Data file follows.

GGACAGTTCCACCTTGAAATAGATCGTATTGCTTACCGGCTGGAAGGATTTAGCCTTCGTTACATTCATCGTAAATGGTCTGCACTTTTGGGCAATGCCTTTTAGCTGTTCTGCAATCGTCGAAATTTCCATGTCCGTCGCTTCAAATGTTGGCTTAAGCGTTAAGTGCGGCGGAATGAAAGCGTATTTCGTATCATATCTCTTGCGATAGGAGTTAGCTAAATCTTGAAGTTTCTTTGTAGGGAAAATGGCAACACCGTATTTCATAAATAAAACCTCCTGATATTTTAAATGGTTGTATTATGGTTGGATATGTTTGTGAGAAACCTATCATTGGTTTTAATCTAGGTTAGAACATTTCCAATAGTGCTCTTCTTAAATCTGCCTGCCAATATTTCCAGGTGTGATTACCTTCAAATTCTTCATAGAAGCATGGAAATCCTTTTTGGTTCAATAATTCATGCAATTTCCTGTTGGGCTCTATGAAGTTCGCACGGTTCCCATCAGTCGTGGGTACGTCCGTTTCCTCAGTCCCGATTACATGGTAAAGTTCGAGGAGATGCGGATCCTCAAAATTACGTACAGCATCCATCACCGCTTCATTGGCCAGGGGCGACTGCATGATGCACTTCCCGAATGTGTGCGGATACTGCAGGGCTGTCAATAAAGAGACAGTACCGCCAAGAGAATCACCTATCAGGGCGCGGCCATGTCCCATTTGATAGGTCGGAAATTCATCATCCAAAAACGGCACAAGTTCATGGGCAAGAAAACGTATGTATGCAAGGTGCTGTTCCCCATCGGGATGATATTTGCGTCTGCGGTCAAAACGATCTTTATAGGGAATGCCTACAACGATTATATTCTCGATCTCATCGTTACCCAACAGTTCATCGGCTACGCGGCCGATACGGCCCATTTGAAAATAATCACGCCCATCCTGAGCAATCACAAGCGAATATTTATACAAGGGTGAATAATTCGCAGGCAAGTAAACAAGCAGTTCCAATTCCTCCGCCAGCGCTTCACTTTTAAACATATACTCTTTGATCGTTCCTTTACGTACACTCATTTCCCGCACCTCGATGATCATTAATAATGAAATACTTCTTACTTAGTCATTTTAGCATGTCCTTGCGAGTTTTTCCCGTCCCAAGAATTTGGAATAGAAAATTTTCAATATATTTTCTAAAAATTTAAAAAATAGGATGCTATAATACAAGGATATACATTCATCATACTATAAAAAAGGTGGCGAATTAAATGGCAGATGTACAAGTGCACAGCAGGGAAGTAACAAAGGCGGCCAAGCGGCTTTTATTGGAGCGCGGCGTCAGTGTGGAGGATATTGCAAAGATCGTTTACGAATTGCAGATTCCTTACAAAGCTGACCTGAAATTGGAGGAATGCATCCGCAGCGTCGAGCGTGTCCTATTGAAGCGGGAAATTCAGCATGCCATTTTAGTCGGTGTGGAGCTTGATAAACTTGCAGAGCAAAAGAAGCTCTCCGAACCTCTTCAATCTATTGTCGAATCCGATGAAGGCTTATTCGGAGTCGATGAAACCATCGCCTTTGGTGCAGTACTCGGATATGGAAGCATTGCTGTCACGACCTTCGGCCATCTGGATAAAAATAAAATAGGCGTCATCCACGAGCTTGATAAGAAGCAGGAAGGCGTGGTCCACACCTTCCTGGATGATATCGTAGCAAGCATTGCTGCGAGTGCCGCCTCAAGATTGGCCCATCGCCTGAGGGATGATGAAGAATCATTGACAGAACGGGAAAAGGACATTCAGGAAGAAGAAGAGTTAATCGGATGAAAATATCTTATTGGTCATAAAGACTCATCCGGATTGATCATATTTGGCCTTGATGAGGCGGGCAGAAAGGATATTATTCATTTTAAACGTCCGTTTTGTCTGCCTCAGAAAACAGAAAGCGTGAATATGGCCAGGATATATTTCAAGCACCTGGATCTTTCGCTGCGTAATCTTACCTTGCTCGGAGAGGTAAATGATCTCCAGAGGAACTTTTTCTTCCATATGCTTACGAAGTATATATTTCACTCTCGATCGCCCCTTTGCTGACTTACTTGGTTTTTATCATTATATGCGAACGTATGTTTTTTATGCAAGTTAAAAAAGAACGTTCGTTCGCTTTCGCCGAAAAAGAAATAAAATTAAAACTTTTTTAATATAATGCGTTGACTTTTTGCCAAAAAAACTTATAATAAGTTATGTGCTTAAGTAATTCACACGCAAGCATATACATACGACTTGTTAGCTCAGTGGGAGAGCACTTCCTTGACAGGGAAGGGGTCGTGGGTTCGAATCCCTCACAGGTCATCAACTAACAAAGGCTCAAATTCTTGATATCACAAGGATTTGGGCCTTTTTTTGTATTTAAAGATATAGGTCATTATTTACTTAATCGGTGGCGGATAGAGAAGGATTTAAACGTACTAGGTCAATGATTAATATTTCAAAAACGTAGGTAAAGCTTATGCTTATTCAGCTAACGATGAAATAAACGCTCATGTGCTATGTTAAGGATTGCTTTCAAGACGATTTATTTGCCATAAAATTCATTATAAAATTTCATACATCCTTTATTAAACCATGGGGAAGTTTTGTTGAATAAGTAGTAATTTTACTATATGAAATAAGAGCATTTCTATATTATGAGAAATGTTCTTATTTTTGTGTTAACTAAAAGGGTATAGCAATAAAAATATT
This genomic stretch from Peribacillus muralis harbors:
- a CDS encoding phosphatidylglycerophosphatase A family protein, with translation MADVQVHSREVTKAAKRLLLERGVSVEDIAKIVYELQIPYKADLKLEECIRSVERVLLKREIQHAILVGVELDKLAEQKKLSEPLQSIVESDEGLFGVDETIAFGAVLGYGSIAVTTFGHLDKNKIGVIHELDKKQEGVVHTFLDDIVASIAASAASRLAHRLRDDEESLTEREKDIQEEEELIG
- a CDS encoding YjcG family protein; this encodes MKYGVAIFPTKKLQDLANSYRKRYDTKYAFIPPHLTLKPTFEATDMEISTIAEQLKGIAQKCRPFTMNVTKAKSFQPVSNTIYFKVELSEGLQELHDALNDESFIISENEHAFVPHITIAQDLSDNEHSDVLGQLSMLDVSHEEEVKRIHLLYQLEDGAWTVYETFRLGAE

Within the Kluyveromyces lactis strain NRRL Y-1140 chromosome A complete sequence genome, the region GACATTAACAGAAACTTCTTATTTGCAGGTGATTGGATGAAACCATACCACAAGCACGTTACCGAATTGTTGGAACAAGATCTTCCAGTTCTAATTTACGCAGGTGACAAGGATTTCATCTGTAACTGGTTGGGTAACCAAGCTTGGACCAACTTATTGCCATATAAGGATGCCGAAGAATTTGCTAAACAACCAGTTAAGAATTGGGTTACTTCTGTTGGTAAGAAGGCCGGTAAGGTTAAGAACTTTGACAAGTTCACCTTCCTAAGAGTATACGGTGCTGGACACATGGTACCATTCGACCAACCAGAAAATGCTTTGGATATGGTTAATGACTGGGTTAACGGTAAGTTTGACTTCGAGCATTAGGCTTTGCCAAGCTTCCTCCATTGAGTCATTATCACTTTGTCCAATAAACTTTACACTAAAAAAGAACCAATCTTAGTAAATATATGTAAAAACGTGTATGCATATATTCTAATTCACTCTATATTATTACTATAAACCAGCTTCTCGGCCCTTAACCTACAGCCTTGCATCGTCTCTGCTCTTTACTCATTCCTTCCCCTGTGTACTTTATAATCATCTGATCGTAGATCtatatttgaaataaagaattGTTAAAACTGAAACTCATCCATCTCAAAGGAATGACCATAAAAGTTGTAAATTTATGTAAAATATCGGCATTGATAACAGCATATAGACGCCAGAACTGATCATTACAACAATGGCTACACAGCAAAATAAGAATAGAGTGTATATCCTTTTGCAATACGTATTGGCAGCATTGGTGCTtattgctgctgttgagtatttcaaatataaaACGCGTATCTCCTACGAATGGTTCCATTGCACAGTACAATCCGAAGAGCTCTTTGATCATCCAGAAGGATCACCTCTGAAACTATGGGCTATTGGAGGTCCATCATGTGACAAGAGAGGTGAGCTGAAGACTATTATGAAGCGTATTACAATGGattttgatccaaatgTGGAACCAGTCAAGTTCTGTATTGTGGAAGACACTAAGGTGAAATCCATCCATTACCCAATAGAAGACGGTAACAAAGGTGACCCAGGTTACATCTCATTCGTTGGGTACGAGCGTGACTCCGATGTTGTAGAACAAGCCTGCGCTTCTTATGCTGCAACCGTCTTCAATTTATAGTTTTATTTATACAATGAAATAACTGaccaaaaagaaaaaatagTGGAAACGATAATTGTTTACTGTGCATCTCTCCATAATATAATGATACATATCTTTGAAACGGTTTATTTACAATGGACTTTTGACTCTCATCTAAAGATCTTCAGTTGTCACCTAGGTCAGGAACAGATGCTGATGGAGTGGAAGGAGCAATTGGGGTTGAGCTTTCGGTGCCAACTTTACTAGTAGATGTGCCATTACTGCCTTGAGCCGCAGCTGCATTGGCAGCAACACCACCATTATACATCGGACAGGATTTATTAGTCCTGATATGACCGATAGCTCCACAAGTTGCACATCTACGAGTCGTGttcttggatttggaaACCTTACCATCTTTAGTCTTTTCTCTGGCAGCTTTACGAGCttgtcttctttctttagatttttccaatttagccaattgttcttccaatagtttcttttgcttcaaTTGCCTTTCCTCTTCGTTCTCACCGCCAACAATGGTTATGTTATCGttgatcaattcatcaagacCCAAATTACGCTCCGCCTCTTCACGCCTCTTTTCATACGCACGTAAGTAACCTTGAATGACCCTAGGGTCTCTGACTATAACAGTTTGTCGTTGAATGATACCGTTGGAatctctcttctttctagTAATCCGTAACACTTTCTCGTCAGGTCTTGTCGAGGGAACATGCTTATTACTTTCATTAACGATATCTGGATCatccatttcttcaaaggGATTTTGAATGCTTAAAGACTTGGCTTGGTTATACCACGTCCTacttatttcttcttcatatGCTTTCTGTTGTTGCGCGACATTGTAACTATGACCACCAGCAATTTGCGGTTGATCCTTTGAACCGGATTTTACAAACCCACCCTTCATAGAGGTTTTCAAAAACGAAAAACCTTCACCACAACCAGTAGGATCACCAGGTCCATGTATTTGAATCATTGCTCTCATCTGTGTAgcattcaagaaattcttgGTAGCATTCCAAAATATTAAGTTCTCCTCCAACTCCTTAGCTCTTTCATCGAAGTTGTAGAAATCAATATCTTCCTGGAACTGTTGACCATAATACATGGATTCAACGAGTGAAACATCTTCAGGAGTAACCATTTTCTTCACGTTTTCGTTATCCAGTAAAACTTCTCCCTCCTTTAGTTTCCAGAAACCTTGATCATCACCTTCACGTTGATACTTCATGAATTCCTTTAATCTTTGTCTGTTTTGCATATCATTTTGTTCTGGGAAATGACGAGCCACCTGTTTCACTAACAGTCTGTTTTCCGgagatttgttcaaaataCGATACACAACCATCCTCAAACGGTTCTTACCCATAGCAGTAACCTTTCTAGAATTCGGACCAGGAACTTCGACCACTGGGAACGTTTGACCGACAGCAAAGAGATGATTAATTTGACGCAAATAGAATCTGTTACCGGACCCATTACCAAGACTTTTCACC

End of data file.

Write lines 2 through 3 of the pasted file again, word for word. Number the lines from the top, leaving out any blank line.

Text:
This genomic stretch from Peribacillus muralis harbors:
- a CDS encoding phosphatidylglycerophosphatase A family protein, with translation MADVQVHSREVTKAAKRLLLERGVSVEDIAKIVYELQIPYKADLKLEECIRSVERVLLKREIQHAILVGVELDKLAEQKKLSEPLQSIVESDEGLFGVDETIAFGAVLGYGSIAVTTFGHLDKNKIGVIHELDKKQEGVVHTFLDDIVASIAASAASRLAHRLRDDEESLTEREKDIQEEEELIG